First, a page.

Pressures have been on the rise since April 2018. Narendra Modi’s power has eroded. His party lost its majority position in the lower house of parliament. Growing difficulties in the financial sector have sparked higher refinancing costs. Despite solid growth in the first quarter of fiscal 2018/2019, the rupee has fallen to the lowest level on record after depreciating by more than 13% against the USD. India is vulnerable to higher oil prices (23% of imports) and capital outflows. Although its external position has weakened, India is nonetheless in a much more comfortable position than it was five years ago. At the end of September, foreign exchange reserves still covered 1.4 times its short-term external financing needs (less than 1 year), compared with 0.9 times in 2013.
    The economic, political and moral crisis that has held Brazil in its thrall for several years has crystallised in general elections that have seen a section of the electorate swing to the right. The Roussef and Temer presidencies – marred by corruption scandals and two years of deep recession in 2015 and 2016 – have provided a fertile ground for a further fragmentation of Brazil’s political landscape. The swinging of the political pendulum risks increasing social tensions at a time when the macroeconomic environment deteriorates as growth loses steam, investment contracts, government debt builds up and the external environment looks increasingly uncertain.
    Despite the improvement in economic fundamentals (strong rise in the current account surplus, accelerating GDP growth and a fiscal surplus), the rouble depreciated by 13% against the dollar between April and September 2018. Tighter US sanctions in April and again in August 2018, combined with the threat of new sanctions this fall, triggered massive capital outflows. Despite a highly volatile rouble, bond and money market pressures have been mild. To counter the downside pressure on the currency, the Russian central bank raised its key rates in September, for the first time since 2014, and halted its foreign currency purchases on behalf of the finance ministry.
    Activity is unlikely to pick up again after sluggish growth in the first half of the year. Jobs are, however, still being created at a solid pace, cushioning possible spill-over effects from the weakening external environment. Corporate investment remains rather slow, partly because of geopolitical tensions. The budget stance remains too accommodative, as further fiscal consolidation seems rather unlikely, given the upcoming federal elections in May 2019. Growth is projected to slow to potential and inflation could decline to 1.5% by end 2019.
    On 29 March 2019, the European Union and the United Kingdom will officially separate. Yet the terms of the separation have yet to be worked out. The Withdrawal Agreement, which is indispensable for a smooth exit, calls for a transition period of a little less than two years, through the end of 2020. It will to be discussed at the 18 October European Council meeting. Agreement on the divorce terms has always run up against the Northern Ireland question. Assuming the European heads of state and governments can solve this issue and a deal is finally reached, it would then be up to the UK Parliament to give its consent. This surely poses the greatest threat to a smooth Brexit.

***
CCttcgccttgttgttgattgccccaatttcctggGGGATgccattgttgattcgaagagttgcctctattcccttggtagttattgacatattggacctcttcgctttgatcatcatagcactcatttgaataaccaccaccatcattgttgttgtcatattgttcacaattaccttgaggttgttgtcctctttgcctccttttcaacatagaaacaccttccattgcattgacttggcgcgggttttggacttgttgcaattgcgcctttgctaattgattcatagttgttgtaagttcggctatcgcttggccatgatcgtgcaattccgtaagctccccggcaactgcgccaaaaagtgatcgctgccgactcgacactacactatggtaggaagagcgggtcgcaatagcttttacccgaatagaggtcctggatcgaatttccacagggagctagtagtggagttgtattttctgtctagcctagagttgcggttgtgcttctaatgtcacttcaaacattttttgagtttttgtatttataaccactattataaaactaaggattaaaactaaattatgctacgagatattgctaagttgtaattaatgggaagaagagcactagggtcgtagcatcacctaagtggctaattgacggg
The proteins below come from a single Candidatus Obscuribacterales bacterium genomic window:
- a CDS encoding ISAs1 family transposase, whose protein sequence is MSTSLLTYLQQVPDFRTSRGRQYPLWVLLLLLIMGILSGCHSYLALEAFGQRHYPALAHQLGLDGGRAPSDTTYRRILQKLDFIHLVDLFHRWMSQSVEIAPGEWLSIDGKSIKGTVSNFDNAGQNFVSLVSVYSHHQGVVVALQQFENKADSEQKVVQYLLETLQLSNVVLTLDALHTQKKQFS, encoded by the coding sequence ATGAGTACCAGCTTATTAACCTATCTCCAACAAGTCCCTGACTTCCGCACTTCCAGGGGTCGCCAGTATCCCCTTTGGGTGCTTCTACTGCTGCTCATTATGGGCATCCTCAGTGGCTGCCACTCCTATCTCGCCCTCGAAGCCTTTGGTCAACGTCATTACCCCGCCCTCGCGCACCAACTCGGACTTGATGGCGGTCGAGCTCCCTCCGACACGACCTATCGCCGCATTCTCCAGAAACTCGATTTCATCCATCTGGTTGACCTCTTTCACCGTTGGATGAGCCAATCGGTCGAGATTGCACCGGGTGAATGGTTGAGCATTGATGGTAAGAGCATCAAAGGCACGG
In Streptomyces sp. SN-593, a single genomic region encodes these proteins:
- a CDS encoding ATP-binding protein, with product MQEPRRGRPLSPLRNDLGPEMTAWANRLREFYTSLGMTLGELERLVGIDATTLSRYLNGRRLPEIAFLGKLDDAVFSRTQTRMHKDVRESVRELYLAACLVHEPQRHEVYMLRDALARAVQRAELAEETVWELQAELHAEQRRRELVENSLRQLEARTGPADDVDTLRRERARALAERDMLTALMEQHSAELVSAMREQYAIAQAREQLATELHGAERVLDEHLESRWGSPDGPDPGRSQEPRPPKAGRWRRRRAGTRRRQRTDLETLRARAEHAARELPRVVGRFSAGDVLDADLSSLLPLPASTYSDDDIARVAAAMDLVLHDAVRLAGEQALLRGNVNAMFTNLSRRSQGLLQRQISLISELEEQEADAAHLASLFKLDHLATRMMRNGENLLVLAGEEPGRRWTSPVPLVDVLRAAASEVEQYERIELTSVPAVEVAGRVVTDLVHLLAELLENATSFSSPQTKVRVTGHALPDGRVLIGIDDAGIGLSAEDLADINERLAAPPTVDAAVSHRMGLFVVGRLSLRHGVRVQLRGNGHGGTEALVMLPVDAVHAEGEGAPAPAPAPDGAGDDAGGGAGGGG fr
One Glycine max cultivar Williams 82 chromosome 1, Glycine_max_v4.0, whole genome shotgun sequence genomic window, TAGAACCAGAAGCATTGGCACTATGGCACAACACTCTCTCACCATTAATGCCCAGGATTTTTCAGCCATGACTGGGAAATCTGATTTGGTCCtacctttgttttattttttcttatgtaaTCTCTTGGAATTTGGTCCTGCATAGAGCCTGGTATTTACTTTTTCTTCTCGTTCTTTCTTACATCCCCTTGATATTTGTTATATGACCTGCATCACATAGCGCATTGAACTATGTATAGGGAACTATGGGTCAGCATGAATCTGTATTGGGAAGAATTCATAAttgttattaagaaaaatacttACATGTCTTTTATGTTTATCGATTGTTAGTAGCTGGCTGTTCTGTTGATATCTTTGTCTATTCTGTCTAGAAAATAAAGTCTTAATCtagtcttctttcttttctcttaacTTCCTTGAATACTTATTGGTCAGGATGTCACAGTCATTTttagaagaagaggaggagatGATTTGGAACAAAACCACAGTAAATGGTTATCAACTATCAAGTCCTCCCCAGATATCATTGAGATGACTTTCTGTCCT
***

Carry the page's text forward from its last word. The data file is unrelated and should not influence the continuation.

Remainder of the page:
Perspectives - 11 July 2018
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    Growth assumptions for the world economy remain at a high level in 2018 underpinned by a powerful combination of job creation, rising company profits and easy access to financing. Yet sources of concern have multiplied and others have become far more intense, leading to a sentiment of increased uncertainty. This is predominantly related to politics and economic policy, which leaves room for positive surprises, but if nothing changes, it could also result in ever stronger headwinds for consumer spending, business investment and international trade.
    President Trump’s trade war is becoming more real by the day. Citing national security concerns, the United States imposed aluminium and steel tariffs on its main trading partners in June. Retaliations followed, prompting the White House to decide further sanctions, first against China. The risk of escalation has never seemed so high, and clouds are beginning to loom over world trade. After applauding President Trump’s tax cuts, the equity and corporate bond markets are showing increased nervousness. So far, the US economy is maintaining momentum, but recent cyclical indicators are less euphoric.
    The slowdown in eurozone growth seems to fit within the “normal” progression of the economic cycle. After a period of strong growth, it is not surprising that activity returns to a pace more in keeping with fundamentals. In this environment, the normalisation of growth marks the beginning of the normalisation of monetary policy. But this should take quite some time. The ECB has already announced that it does not intend to raise key rates before summer 2019. The convergence of inflation with the central bank’s target will still require a high level of monetary support.